Yale University Press has been forced onto the defensive, amid accusations that it is unfairly curtailing a social scientist's ability to publish her research.
The publisher has refused to print 12 cartoons of the Prophet Mohammed in a book discussing the controversy these images created when they were first published in the Danish newspaper Jyllands-Posten in 2005.
Yale press is due to publish an analysis of these events by Jytte Klausen, professor of politics at Brandeis University, but is being attacked over its decision to omit the controversial material and any other images of Mohammed from the book.
Cary Nelson, president of the American Association of University Publishers, was one of many expressing their outrage at this perceived censorship of an academic publishing their research.
"'We do not negotiate with terrorists. We just accede to their anticipated demands.' That is effectively the new policy position at Yale University Press," he said last week.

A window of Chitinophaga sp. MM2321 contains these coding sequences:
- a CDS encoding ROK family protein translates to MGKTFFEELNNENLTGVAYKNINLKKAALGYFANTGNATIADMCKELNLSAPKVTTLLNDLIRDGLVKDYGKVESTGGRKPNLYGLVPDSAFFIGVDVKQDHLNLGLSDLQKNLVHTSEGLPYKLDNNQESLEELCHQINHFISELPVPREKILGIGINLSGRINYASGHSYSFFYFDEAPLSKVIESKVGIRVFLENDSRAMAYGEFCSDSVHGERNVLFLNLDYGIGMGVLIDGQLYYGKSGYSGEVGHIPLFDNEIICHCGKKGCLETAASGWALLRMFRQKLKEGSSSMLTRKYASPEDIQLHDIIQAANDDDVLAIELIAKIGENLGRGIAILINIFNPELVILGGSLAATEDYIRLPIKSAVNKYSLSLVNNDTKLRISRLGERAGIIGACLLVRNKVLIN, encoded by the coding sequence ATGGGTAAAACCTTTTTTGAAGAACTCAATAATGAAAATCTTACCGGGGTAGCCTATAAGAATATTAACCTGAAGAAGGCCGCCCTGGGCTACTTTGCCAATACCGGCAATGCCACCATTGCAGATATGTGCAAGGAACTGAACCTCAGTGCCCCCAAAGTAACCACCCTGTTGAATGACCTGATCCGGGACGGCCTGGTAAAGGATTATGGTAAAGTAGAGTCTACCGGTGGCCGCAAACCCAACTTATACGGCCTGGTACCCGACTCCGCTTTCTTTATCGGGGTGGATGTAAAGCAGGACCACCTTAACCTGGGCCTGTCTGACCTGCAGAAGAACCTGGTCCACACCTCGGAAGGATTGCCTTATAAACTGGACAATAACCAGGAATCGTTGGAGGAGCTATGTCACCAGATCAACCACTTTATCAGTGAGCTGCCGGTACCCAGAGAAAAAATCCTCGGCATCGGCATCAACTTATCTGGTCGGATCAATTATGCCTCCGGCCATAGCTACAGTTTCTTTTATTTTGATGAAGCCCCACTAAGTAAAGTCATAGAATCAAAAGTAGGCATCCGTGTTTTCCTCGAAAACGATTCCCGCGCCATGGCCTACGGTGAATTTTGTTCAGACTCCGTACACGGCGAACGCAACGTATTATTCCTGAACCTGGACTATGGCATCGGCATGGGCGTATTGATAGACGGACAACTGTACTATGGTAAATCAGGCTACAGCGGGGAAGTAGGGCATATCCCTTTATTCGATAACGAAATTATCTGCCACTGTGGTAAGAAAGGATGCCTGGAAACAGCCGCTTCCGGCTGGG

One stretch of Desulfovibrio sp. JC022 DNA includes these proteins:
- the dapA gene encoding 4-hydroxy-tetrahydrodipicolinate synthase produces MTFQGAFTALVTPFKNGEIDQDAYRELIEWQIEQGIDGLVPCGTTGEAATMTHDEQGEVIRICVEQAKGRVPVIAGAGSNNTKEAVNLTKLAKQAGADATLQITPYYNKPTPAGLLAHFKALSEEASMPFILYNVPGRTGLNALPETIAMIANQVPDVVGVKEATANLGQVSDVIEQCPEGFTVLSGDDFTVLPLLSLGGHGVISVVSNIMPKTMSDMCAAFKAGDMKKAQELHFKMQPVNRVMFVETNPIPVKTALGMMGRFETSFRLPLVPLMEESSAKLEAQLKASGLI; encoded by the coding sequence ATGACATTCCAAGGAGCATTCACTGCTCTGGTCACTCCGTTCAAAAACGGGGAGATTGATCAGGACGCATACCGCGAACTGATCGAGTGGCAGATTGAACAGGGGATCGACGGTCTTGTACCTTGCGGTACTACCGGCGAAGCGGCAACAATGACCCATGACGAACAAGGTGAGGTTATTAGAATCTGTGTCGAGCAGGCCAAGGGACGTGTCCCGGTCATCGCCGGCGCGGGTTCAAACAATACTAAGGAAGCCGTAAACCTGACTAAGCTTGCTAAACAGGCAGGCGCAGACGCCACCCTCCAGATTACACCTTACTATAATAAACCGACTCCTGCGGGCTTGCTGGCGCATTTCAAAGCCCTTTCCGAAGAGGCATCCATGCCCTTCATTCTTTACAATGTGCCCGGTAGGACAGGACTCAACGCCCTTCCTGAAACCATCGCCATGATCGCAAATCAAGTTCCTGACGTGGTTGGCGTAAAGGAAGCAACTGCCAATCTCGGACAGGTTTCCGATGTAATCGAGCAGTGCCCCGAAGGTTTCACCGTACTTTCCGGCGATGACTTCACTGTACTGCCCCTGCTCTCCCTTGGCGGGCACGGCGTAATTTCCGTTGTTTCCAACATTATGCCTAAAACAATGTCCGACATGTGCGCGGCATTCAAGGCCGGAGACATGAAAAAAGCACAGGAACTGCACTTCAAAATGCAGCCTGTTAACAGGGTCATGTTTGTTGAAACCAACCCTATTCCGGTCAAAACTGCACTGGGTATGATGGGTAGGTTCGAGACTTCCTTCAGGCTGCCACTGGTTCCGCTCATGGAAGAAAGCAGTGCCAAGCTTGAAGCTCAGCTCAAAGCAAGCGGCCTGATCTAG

The row over Klausen's book, The Cartoons That Shook the World, has continued to simmer since then. John Donatich, director of Yale University Press, told the NY Times he has published other controversial tomes, but that "when it came between that and blood on my hands, there was no question".
Experts apparently told the company that republication ran the risk of inciting violence. The original publication of the cartoons led to outrage and protests in parts of the Muslim world, where some believe that any images of Mohammed are blasphemous, let alone those showing him wearing a bomb on his head as one of the Jyllands-Posten cartoons did.
"I regard the experts' advice to the university as alarmist and misplaced," Klausen told Fox News.
The cartoons are widely availably on the internet.